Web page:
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Fortune: 'Silver Tsunami' to Hit Aerospace and Defense Industries Hard

By    |   Thursday, 14 November 2013 07:37 AM

A crisis is brewing in the aerospace and defense industries. Many workers are due to retire, but there's a slew of obstacles to luring new talent.

According to Fortune, the average aerospace and defense worker is 45 years old. And the so-called "silver tsunami," or aging population, will hit the industry especially hard.

In fact, 30 percent of Boeing's workers could retire today if they wanted. And Fortune says a survey from Aviation Week reveals that problem is not unique. Nearly 10 percent of aerospace and defense workers are currently eligible for retirement, and that number is set to grow annually over the next four years.

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Retirees Slammed with 85% Pay Cut (New Video)

Companies realize that it's imperative to find replacement talent, but doing so involves overcoming an array of challenges.

Students are increasingly entering the needed science, technology, engineering and math (STEM) programs, but their desire for aerospace and defense jobs is dwindling.

"Younger folks are taking a keen interest in industry outside aerospace; in healthcare, technology and the Googles of the world," Annalisa Weigel, a senior aerospace policy and economics lecturer at Massachusetts Institute of Technology, told Fortune.

Young workers prefer jobs with opportunities to move up and assume responsibility or to readily complete projects and experience achievement. Those elements are limited in an industry where one project can take a decade, Fortune explained.

Then, there is the money. Whereas a mid-career aerospace software engineer averages $93,288 a year, software developers at companies like Apple and Google get paid $20,000 to $35,000 more.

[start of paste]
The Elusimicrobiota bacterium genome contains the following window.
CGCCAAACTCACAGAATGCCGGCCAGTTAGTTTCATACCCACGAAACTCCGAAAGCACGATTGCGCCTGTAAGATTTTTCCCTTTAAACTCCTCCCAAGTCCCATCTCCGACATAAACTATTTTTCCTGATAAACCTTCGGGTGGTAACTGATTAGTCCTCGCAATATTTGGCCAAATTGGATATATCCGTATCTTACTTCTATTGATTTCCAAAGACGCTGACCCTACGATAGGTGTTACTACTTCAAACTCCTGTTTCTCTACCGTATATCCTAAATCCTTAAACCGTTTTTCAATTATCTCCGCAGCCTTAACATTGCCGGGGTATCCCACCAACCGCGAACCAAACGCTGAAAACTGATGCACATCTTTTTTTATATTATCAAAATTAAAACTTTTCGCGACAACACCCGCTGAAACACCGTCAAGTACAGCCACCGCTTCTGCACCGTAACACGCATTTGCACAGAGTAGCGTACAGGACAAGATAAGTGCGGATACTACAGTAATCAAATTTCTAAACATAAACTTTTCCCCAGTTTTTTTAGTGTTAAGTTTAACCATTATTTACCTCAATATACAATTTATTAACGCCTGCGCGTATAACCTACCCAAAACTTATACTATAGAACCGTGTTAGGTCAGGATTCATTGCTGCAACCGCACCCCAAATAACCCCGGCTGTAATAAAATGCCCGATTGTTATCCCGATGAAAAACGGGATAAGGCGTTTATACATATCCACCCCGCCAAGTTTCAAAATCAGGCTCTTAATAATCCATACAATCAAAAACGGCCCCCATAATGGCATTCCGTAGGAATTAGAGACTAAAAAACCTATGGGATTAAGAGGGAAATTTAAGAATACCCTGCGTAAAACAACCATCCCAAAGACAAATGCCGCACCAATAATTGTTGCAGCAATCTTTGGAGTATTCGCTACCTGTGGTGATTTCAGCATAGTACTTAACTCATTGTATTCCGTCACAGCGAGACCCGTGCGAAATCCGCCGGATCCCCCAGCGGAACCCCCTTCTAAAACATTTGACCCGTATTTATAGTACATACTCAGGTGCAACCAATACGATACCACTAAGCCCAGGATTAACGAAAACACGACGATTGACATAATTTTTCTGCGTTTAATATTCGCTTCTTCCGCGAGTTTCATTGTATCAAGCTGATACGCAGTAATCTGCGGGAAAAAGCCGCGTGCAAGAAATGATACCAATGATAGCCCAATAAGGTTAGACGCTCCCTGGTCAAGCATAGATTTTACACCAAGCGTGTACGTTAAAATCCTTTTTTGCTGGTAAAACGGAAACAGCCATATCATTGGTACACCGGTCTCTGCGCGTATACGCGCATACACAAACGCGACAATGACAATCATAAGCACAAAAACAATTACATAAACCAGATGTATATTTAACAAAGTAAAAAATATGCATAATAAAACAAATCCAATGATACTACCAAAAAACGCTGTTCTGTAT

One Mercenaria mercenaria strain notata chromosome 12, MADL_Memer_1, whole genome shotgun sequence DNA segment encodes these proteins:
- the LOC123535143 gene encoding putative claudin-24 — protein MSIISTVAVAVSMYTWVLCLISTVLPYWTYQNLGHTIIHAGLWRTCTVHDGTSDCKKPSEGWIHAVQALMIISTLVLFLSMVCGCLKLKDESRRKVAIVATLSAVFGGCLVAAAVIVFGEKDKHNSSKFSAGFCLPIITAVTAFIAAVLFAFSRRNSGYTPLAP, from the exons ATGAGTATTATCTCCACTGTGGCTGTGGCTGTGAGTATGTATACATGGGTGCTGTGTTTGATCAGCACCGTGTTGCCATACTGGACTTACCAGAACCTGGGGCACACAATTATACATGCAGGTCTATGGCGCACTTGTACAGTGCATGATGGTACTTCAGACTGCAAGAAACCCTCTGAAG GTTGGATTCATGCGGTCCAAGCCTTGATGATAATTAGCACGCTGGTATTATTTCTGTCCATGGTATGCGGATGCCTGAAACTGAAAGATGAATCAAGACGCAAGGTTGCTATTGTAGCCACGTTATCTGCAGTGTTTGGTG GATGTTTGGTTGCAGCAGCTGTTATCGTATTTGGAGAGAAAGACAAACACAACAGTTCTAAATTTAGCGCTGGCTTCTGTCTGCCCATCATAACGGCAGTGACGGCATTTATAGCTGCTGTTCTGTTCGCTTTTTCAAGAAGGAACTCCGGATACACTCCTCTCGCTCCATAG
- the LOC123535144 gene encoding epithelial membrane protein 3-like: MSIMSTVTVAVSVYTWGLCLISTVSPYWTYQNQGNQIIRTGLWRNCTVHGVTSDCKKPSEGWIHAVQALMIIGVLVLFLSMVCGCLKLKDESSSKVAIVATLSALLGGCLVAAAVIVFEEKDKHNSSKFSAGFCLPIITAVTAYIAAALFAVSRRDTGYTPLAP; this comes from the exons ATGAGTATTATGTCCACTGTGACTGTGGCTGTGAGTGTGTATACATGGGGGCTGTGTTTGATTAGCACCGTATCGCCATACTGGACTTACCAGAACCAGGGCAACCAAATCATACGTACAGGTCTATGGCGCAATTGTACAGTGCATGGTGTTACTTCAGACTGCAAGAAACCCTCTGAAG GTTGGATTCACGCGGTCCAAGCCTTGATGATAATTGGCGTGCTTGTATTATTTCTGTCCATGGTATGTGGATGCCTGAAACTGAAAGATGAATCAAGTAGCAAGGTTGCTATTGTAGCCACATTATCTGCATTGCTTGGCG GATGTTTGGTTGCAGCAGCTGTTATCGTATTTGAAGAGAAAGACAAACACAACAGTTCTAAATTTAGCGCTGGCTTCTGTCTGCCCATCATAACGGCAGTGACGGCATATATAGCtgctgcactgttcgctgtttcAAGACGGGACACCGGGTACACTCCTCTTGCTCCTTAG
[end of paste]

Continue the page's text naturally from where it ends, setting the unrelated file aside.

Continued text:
Some industries readily address skill and labor gaps with immigrant labor. But with aerospace and defense it's not that simple because government regulations require many of the positions be filled by U.S. citizens.

Christian Marrone, vice president for national security and acquisition policy at the Aerospace Industries Association, told Fortune the best way to lure young talent is with new and groundbreaking aerospace programs.

But Defense Department budget cuts, which are set to steepen by billions of dollars next year, make even that a challenging option.

Many say these struggles aren't just a labor problem and warn that a lack of qualified talent and resources to attract younger workers is actually a national security issue.

Companies and their lobbyists are appealing to Congress to reconsider the spending cuts.

They want to avoid "a new normal where lower defense spending is acceptable," Julian Zelizer, a history and public affairs professor at Princeton University, told Bloomberg. "They want to counteract the perception that lower spending won't actually endanger the nation."

But that may not be so easy, according to Sen. John McCain, R-Ariz.

"It's a new generation of conservatives that may not have the same concern for national security as previously," Bloomberg said McCain forewarned. "A lot of them have never served, many of them are new in the Congress and many of them campaigned committed to cutting spending."

Editor’s Note: Retirees Slammed with 85% Pay Cut (New Video)

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A crisis is brewing in the aerospace and defense industries. Many workers are due to retire, but there's a slew of obstacles to luring new talent.
Thursday, 14 November 2013 07:37 AM
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